When considering the specific logistics of certain signature cheerleader stunts – such as ‘basket toss’ stunts, in which cheerleaders are thrown up to 20 feet into the air – the causation of extremely high injury risk statistics are clear.

A notable cheerleading injury incident that made transatlantic headlines was the case of Orlando Magic stunt team cheerleader Jamie Woode. Watched by thousands during the televised event, a treacherous mis-step caused Woode a devastating fall during a the first half of the NBA event between Orlando Magic and the New York Knicks. Landing on her head, the incident resulted in concussion, three broken vertebrae and a broken rib.

While cheerleading is an established sport in American culture, it is also gaining keen momentum in the UK. Recent figures show that 37% of British schools now offer cheerleading as part of the physical education curriculum, and 68 UK universities were represented at the UK University Cheerleading Nationals in 2015. Particularly with an increase in popularity, ensuring the safety of cheerleading participants with informed advice and regulation is crucial.

The importance of a good coach

As with any sport, a good cheerleading coach is fundamental to the pursuit of progressive quality training, the safety of the athlete and the avoidance of injury risk. Dr. Mueller states, “If cheerleading activities are not taught by a competent coach and keep increasing in difficulty, catastrophic injuries will continue to be a part of cheerleading.”

Improved regulation of coaching credentials and cheerleader safety training in the UK and USA have contributed greatly to a recent reduction in reported cheerleader injuries. Bodies such as cheersafe.org also provide cheerleading facilitators, parents and participants with comprehensive cheerleading safety information and checklists for extra-curricular cheerleaders, and those competing within teams in the educational system.

Main causes of injury in cheerleading

The injuries most prevalent in cheerleading are as follows:

  • Falling injuries – A high-risk product of stunt work, falling injuries can cause anything from surface abrasions and brushing, to severe fractures and concussion.
  • ACL injuries – Mis-stepped landings, a sudden change in direction or pivoting of the knee during full extension of the leg, are all contributing factors to the high risk of ACL injuries in cheerleading.
  • Overuse injuries – Common in many sports with intensive training, cheerleaders may be at risk or overuse injuries.

How can injuries be avoided?

A fully accredited and experienced coach providing full supervision and expert guidance is at the heart of safe cheerleading practice. Similarly it is the responsibility of the participating cheerleader to be responsible and fully aware of their own safety, as well as that of their team mates. The individual should ensure they are comfortable with any stunts undertaken, and that they have the sufficient training and ability to perform any given stunt.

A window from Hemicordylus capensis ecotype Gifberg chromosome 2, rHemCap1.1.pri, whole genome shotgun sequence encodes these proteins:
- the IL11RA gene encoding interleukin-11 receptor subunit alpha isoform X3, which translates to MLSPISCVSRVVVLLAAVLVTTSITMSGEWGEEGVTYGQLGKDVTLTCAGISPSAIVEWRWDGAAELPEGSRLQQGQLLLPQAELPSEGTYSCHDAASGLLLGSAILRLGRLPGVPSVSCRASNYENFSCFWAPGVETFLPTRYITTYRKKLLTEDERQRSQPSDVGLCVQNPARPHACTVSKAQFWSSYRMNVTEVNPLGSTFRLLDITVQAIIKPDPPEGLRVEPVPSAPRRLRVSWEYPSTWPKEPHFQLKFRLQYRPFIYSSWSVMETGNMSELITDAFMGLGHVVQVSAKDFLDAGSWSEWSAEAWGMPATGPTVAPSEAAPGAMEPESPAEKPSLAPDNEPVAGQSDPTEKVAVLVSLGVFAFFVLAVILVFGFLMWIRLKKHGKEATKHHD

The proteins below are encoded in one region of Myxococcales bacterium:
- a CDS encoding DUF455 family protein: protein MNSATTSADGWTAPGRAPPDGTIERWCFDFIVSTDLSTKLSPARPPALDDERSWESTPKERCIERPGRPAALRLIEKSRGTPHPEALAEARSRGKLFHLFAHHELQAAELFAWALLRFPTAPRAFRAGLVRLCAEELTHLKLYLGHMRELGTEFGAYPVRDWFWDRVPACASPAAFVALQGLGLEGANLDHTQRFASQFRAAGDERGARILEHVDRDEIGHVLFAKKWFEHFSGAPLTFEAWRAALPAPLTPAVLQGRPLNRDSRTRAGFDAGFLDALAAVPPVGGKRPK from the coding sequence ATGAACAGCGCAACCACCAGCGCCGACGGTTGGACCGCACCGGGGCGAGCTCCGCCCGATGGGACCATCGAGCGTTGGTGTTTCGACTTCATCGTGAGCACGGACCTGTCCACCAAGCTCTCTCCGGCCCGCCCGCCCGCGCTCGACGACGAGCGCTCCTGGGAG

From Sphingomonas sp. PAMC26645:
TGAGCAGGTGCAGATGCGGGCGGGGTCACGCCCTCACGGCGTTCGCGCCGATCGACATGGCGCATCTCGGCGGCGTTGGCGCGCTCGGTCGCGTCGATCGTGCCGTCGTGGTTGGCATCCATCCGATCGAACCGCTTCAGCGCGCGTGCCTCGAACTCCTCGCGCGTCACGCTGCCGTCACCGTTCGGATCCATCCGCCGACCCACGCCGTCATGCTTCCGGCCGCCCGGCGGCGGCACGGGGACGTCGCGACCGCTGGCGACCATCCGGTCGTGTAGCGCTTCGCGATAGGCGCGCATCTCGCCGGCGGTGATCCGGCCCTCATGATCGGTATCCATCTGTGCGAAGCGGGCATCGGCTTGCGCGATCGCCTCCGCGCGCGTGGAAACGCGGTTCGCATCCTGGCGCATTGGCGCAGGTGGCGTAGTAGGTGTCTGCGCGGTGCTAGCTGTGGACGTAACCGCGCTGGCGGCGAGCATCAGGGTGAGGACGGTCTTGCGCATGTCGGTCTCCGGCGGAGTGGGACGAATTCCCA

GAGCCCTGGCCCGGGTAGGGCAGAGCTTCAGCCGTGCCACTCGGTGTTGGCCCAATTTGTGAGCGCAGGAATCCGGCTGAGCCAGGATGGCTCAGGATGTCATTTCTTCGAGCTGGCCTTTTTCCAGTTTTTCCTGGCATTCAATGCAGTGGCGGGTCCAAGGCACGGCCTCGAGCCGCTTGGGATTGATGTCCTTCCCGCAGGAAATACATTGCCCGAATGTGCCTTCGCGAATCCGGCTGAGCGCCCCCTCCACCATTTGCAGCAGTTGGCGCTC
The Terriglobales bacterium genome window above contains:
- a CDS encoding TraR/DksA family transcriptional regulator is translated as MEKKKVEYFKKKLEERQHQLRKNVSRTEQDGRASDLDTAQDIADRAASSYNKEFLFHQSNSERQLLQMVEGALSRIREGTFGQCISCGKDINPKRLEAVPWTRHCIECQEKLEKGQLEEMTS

Cheerleading regulatory bodies have placed restrictions and regulations on certain stunts, in order to minimize injury risk. A fully accredited coach will always train a squad according to these safety regulations.

As with any athletic endeavor, supporting training exercises are recommended to ensure sufficient levels of fitness and conditioning to help optimise performance, and negate the risk of injury. The recommended training and considerations are as follows:

  • Resistance exercises – This is important to gain and/or maintain sufficient strength in the lower back, shoulders and stomach. Pilates exercises and resistance weight training are excellent exercises for cheerleaders.
  • Stretching exercises – Flexibility is a vital performance requirement for cheerleaders. Dynamic stretching or yoga are excellent options for cheerleaders to improve performance and negate the risk of injury.

Correct injury rehabilitation – As a cheerleader’s performance effects not only their safety but also that of their team mates, it is crucial that cheerleaders do not return to squad training until fully cleared by a sports professional. If injured, seeking the correct treatment and rehabilitation program is essential.

Despite it’s perhaps frivolous depiction in popular culture, cheerleading is a serious sport carrying very severe risks of serious injury. Nonetheless, the correct adherence to regulation, undertaking proper comprehensive training with an experienced and fully-qualified coach and performing supporting exercises all significantly reduce the risk of cheerleading injury.

By SportsInjuryClinic

Return to Play After Spinal Fusion

Dr. Frank Phillips, co-director of the MOR Minimally Invasive Spine Institute, conductedgolf-spine a study on return to play after spinal fusion that was recently published in SportsHealth.  Dr. Phillips found that more than 50 percent of golfers return to play within one year of lumbar fusion surgery and some were even sooner. In general, most golfers returned to preoperative levels of performance (handicap) and frequency of play.

Read Full Study

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No Turning Back: Reduce Back Pain with These Spine- Stabilizing Exercises